The guidance provided by the tax administration clarifies that if a person in Manitoba merely accesses software installed on a server located outside Manitoba, the applicable charges to the person in Manitoba are not subject to RST. However, if the software is downloaded to a Manitoba computer for the person’s use, the charges for use of the software are subject to RST.
If the RST has been collected and remitted by the platform operator, the seller has no RST-related obligation in respect of that sale. Similarly, if a customer provides the seller with their RST number or a certificate of exemption indicating that he is purchasing goods or services for resale, the seller does not have to charge RST.
In May 2018, Saskatchewan finalized changes to its PST legislation to clarify that businesses that do not carry on business in Saskatchewan, but make retail sales of tangible personal property and taxable services in the province, must register and collect the PST if the goods or services are acquired for use or consumption in Saskatchewan. This requirement applies to a variety of digital products, such as digital audio and video downloads, software, software services and cloud-based services. Products that are exempt in Saskatchewan—e-books, audiobooks and web-based training—do not attract PST when they are provided by nonresidents.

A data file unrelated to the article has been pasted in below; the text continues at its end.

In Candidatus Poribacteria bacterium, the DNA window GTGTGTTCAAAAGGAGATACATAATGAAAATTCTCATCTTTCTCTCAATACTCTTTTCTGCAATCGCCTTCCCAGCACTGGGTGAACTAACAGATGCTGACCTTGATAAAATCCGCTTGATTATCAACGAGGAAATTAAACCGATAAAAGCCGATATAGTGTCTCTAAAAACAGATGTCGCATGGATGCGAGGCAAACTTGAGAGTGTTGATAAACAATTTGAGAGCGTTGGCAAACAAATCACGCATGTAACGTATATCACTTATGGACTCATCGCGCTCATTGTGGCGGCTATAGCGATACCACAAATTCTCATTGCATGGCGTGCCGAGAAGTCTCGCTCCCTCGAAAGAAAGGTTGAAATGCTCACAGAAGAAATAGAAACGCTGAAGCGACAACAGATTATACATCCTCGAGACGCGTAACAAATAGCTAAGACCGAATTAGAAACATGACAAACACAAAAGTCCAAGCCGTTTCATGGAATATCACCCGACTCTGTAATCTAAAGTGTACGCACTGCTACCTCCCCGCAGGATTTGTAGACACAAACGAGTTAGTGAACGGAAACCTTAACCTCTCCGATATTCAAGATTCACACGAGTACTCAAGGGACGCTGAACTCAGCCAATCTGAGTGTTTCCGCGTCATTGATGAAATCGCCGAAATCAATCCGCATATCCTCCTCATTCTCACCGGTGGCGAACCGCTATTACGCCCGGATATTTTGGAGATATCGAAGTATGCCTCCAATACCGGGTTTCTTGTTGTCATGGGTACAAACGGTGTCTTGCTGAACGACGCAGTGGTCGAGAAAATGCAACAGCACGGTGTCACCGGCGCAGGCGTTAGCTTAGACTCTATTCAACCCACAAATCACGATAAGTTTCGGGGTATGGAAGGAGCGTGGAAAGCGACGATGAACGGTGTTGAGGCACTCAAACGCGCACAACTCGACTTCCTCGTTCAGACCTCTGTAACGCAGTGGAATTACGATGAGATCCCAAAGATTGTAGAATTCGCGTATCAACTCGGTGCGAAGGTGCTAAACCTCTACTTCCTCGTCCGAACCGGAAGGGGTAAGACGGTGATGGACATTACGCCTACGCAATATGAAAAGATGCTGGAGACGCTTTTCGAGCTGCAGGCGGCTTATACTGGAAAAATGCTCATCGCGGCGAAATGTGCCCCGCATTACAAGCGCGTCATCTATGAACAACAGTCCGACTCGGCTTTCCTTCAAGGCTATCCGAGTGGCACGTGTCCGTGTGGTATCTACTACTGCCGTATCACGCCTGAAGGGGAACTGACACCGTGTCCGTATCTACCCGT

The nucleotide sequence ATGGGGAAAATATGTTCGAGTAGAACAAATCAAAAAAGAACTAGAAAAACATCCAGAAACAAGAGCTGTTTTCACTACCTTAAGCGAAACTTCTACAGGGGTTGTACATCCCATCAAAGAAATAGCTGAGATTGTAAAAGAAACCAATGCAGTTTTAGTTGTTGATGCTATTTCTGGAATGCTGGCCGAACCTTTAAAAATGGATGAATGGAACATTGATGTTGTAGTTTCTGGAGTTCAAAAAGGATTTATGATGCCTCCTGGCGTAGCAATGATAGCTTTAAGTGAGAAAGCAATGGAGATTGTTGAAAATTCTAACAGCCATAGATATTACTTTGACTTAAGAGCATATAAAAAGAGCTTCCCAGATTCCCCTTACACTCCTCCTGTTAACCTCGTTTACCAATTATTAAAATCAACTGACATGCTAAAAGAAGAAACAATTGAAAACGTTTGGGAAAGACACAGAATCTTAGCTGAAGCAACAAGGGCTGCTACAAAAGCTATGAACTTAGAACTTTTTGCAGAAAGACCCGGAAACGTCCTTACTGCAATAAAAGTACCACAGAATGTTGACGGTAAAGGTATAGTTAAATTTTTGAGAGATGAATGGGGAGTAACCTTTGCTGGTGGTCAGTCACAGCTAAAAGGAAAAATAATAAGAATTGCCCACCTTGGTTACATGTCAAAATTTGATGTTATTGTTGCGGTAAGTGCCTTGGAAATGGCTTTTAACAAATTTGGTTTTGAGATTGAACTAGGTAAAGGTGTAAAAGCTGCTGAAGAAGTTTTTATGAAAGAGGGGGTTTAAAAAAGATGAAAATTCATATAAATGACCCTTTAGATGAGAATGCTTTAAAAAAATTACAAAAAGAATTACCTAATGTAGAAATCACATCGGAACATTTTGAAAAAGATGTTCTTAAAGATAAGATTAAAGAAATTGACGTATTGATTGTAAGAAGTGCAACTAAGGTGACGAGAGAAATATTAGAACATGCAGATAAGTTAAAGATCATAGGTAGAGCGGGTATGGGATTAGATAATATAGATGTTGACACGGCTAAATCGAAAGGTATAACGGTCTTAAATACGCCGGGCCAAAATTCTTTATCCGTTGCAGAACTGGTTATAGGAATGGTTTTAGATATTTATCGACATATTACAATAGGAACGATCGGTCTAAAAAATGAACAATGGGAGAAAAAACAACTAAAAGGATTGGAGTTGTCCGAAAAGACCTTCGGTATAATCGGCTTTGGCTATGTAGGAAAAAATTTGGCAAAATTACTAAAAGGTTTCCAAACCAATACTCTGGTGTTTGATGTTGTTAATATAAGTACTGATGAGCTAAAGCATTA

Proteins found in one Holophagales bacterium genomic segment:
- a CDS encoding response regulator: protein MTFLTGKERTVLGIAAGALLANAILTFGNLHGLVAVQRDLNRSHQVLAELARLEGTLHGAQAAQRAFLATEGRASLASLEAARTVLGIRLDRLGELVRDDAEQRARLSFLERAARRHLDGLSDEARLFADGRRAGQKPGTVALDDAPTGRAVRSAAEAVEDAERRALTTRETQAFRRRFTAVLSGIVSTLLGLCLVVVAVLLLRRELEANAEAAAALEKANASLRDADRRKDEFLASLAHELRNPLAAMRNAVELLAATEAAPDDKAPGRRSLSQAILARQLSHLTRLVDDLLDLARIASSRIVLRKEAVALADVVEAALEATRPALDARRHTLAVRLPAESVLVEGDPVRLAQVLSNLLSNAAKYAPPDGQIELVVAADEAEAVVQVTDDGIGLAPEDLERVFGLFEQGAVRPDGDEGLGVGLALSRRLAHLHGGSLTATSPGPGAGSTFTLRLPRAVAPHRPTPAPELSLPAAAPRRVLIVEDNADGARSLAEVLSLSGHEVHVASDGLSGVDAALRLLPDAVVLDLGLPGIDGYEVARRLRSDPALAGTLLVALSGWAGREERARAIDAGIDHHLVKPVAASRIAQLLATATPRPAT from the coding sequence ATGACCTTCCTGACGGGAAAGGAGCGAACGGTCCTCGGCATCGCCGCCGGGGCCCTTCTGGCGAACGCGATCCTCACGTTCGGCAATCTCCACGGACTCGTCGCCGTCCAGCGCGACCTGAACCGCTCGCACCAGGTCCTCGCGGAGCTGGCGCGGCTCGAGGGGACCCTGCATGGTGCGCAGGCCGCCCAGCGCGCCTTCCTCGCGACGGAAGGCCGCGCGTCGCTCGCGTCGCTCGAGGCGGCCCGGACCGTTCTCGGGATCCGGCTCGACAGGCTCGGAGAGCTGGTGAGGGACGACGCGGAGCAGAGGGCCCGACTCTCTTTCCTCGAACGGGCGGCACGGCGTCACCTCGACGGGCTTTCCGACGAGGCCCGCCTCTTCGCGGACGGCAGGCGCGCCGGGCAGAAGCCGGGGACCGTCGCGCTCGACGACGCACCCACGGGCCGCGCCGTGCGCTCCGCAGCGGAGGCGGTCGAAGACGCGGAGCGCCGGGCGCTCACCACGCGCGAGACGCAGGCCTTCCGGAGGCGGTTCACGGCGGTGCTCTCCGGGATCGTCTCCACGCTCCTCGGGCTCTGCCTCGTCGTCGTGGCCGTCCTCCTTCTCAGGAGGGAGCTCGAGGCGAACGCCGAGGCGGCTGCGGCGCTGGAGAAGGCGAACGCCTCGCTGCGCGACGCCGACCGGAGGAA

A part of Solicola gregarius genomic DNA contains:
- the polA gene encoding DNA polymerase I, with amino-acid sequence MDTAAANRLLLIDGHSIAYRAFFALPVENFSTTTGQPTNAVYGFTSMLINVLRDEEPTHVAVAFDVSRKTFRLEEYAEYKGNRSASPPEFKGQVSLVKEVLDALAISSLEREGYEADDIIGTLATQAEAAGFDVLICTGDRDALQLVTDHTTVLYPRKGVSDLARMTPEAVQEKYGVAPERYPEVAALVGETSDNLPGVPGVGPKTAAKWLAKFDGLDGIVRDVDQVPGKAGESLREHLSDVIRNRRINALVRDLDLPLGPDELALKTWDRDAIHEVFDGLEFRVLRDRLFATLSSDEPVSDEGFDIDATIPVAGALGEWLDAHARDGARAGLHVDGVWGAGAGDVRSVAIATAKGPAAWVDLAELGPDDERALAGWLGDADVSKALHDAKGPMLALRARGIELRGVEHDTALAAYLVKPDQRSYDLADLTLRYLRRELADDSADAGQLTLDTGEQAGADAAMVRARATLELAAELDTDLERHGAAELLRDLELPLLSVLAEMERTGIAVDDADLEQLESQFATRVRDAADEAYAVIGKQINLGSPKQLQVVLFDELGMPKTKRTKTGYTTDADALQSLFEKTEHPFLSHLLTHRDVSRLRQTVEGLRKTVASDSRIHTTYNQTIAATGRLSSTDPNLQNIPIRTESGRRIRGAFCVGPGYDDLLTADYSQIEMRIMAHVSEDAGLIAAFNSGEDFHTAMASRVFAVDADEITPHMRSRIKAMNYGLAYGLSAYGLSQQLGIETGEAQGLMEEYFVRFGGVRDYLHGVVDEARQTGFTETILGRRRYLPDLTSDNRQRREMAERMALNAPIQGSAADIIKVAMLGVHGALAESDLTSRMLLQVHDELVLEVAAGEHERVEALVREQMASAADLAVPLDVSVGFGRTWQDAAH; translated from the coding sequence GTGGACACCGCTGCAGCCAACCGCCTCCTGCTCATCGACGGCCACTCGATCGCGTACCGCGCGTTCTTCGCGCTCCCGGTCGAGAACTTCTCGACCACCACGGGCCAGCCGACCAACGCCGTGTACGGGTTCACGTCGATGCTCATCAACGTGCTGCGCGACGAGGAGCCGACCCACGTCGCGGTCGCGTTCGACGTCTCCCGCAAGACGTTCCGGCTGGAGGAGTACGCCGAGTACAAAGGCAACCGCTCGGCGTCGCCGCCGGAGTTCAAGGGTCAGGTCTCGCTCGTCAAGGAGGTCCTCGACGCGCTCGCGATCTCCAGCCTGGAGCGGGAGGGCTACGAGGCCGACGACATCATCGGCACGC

There is no economic nexus threshold for nonresidents in Saskatchewan, meaning that PST of 6% needs to be collected as from the first transaction.
In July 2021, Saskatchewan enacted a new law extending the registration and tax collection requirements to out-of-province electronic distribution platforms, online accommodation platforms and marketplace facilitators. The new rules applied with retroactive effect to Jan. 1, 2020.
An electronic distribution platform includes websites, internet portals and applications that allow consumers or users to purchase tangible personal property and services that are delivered through an electronic format.
A marketplace facilitator is a person who makes or facilitates a marketplace for retail sales by marketplace sellers, directly or indirectly collects payment from a consumer or user, and remits payment to a marketplace seller. If a nonresident seller uses an online platform to sell to Saskatchewan residents, they are not required to register if the marketplace operator collects PST on sales that it facilitates.
Québec extended the application of its sales tax (QST) to foreign providers of digital services in January 2019. Its economic nexus laws have a very broad scope and impose a tax collection obligation in respect of all supplies of intangible personal property and services made by nonresident sellers to Québec customers.
Before the legislation took effect, Québec consumers had to self-assess QST in respect of the acquisition of services and incorporeal movable property supplied outside of Canada. However, there was a low level of compliance with this requirement.